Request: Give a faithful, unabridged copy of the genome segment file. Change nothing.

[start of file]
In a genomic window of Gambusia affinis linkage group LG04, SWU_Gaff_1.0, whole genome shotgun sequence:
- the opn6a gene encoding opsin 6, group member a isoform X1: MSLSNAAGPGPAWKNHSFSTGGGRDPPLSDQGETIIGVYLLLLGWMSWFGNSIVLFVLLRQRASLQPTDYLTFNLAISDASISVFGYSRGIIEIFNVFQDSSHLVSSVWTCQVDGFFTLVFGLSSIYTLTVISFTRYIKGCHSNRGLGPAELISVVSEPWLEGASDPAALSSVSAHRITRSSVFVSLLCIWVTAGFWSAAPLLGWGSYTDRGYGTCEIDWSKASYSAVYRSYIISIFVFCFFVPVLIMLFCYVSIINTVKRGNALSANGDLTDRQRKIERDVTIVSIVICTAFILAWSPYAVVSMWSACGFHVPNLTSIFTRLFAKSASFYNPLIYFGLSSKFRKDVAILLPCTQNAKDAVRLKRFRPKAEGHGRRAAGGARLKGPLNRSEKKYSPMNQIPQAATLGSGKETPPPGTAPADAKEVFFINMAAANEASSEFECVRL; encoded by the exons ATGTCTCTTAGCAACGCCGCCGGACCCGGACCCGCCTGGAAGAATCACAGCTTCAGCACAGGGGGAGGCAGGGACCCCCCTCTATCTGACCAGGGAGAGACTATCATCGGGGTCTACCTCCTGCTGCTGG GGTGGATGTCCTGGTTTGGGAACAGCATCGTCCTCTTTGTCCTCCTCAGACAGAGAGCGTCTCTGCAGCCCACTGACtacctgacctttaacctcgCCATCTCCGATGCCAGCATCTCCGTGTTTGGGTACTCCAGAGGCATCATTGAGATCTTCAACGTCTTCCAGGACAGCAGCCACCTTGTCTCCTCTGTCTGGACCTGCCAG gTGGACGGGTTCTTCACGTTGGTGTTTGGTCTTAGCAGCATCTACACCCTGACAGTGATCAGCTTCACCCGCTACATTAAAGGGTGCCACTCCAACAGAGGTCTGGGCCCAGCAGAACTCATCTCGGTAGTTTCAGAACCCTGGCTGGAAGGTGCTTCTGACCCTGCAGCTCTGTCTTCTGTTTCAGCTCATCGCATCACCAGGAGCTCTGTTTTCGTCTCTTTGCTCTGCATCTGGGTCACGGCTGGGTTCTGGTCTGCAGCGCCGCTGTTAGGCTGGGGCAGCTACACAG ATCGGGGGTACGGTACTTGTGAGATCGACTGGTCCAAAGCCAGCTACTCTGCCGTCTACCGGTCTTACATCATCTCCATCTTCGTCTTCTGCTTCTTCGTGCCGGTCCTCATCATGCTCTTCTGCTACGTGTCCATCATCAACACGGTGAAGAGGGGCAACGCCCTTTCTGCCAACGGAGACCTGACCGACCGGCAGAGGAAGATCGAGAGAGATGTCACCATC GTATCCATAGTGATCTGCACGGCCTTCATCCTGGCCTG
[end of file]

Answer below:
In a genomic window of Gambusia affinis linkage group LG04, SWU_Gaff_1.0, whole genome shotgun sequence:
- the opn6a gene encoding opsin 6, group member a isoform X1: MSLSNAAGPGPAWKNHSFSTGGGRDPPLSDQGETIIGVYLLLLGWMSWFGNSIVLFVLLRQRASLQPTDYLTFNLAISDASISVFGYSRGIIEIFNVFQDSSHLVSSVWTCQVDGFFTLVFGLSSIYTLTVISFTRYIKGCHSNRGLGPAELISVVSEPWLEGASDPAALSSVSAHRITRSSVFVSLLCIWVTAGFWSAAPLLGWGSYTDRGYGTCEIDWSKASYSAVYRSYIISIFVFCFFVPVLIMLFCYVSIINTVKRGNALSANGDLTDRQRKIERDVTIVSIVICTAFILAWSPYAVVSMWSACGFHVPNLTSIFTRLFAKSASFYNPLIYFGLSSKFRKDVAILLPCTQNAKDAVRLKRFRPKAEGHGRRAAGGARLKGPLNRSEKKYSPMNQIPQAATLGSGKETPPPGTAPADAKEVFFINMAAANEASSEFECVRL; encoded by the exons ATGTCTCTTAGCAACGCCGCCGGACCCGGACCCGCCTGGAAGAATCACAGCTTCAGCACAGGGGGAGGCAGGGACCCCCCTCTATCTGACCAGGGAGAGACTATCATCGGGGTCTACCTCCTGCTGCTGG GGTGGATGTCCTGGTTTGGGAACAGCATCGTCCTCTTTGTCCTCCTCAGACAGAGAGCGTCTCTGCAGCCCACTGACtacctgacctttaacctcgCCATCTCCGATGCCAGCATCTCCGTGTTTGGGTACTCCAGAGGCATCATTGAGATCTTCAACGTCTTCCAGGACAGCAGCCACCTTGTCTCCTCTGTCTGGACCTGCCAG gTGGACGGGTTCTTCACGTTGGTGTTTGGTCTTAGCAGCATCTACACCCTGACAGTGATCAGCTTCACCCGCTACATTAAAGGGTGCCACTCCAACAGAGGTCTGGGCCCAGCAGAACTCATCTCGGTAGTTTCAGAACCCTGGCTGGAAGGTGCTTCTGACCCTGCAGCTCTGTCTTCTGTTTCAGCTCATCGCATCACCAGGAGCTCTGTTTTCGTCTCTTTGCTCTGCATCTGGGTCACGGCTGGGTTCTGGTCTGCAGCGCCGCTGTTAGGCTGGGGCAGCTACACAG ATCGGGGGTACGGTACTTGTGAGATCGACTGGTCCAAAGCCAGCTACTCTGCCGTCTACCGGTCTTACATCATCTCCATCTTCGTCTTCTGCTTCTTCGTGCCGGTCCTCATCATGCTCTTCTGCTACGTGTCCATCATCAACACGGTGAAGAGGGGCAACGCCCTTTCTGCCAACGGAGACCTGACCGACCGGCAGAGGAAGATCGAGAGAGATGTCACCATC GTATCCATAGTGATCTGCACGGCCTTCATCCTGGCCTG